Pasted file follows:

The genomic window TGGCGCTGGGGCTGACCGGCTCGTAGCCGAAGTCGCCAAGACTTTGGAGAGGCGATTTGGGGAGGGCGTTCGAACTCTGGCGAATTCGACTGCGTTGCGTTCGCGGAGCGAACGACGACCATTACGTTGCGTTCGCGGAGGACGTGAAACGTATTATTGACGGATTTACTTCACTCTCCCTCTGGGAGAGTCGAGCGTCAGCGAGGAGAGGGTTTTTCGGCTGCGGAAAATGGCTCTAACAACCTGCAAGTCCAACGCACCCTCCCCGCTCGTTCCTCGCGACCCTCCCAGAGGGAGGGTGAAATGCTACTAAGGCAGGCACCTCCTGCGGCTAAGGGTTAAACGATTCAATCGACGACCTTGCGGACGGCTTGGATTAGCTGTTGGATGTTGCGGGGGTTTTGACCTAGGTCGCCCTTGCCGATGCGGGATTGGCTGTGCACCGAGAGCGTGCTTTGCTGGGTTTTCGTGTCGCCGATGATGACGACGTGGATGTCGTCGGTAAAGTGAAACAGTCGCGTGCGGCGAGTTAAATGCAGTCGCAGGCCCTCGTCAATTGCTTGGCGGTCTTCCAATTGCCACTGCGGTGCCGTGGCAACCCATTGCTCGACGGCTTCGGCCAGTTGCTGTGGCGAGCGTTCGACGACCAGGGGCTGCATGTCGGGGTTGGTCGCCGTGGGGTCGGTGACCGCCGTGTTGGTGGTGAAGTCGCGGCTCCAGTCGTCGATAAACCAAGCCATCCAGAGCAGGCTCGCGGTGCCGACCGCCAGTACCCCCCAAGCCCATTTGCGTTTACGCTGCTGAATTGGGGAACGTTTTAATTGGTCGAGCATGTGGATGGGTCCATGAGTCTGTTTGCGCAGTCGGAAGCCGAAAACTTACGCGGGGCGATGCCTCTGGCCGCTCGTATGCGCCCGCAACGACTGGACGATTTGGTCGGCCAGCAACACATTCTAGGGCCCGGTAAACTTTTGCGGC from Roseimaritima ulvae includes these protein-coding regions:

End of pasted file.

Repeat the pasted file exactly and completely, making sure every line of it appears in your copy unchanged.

The genomic window TGGCGCTGGGGCTGACCGGCTCGTAGCCGAAGTCGCCAAGACTTTGGAGAGGCGATTTGGGGAGGGCGTTCGAACTCTGGCGAATTCGACTGCGTTGCGTTCGCGGAGCGAACGACGACCATTACGTTGCGTTCGCGGAGGACGTGAAACGTATTATTGACGGATTTACTTCACTCTCCCTCTGGGAGAGTCGAGCGTCAGCGAGGAGAGGGTTTTTCGGCTGCGGAAAATGGCTCTAACAACCTGCAAGTCCAACGCACCCTCCCCGCTCGTTCCTCGCGACCCTCCCAGAGGGAGGGTGAAATGCTACTAAGGCAGGCACCTCCTGCGGCTAAGGGTTAAACGATTCAATCGACGACCTTGCGGACGGCTTGGATTAGCTGTTGGATGTTGCGGGGGTTTTGACCTAGGTCGCCCTTGCCGATGCGGGATTGGCTGTGCACCGAGAGCGTGCTTTGCTGGGTTTTCGTGTCGCCGATGATGACGACGTGGATGTCGTCGGTAAAGTGAAACAGTCGCGTGCGGCGAGTTAAATGCAGTCGCAGGCCCTCGTCAATTGCTTGGCGGTCTTCCAATTGCCACTGCGGTGCCGTGGCAACCCATTGCTCGACGGCTTCGGCCAGTTGCTGTGGCGAGCGTTCGACGACCAGGGGCTGCATGTCGGGGTTGGTCGCCGTGGGGTCGGTGACCGCCGTGTTGGTGGTGAAGTCGCGGCTCCAGTCGTCGATAAACCAAGCCATCCAGAGCAGGCTCGCGGTGCCGACCGCCAGTACCCCCCAAGCCCATTTGCGTTTACGCTGCTGAATTGGGGAACGTTTTAATTGGTCGAGCATGTGGATGGGTCCATGAGTCTGTTTGCGCAGTCGGAAGCCGAAAACTTACGCGGGGCGATGCCTCTGGCCGCTCGTATGCGCCCGCAACGACTGGACGATTTGGTCGGCCAGCAACACATTCTAGGGCCCGGTAAACTTTTGCGGC from Roseimaritima ulvae includes these protein-coding regions: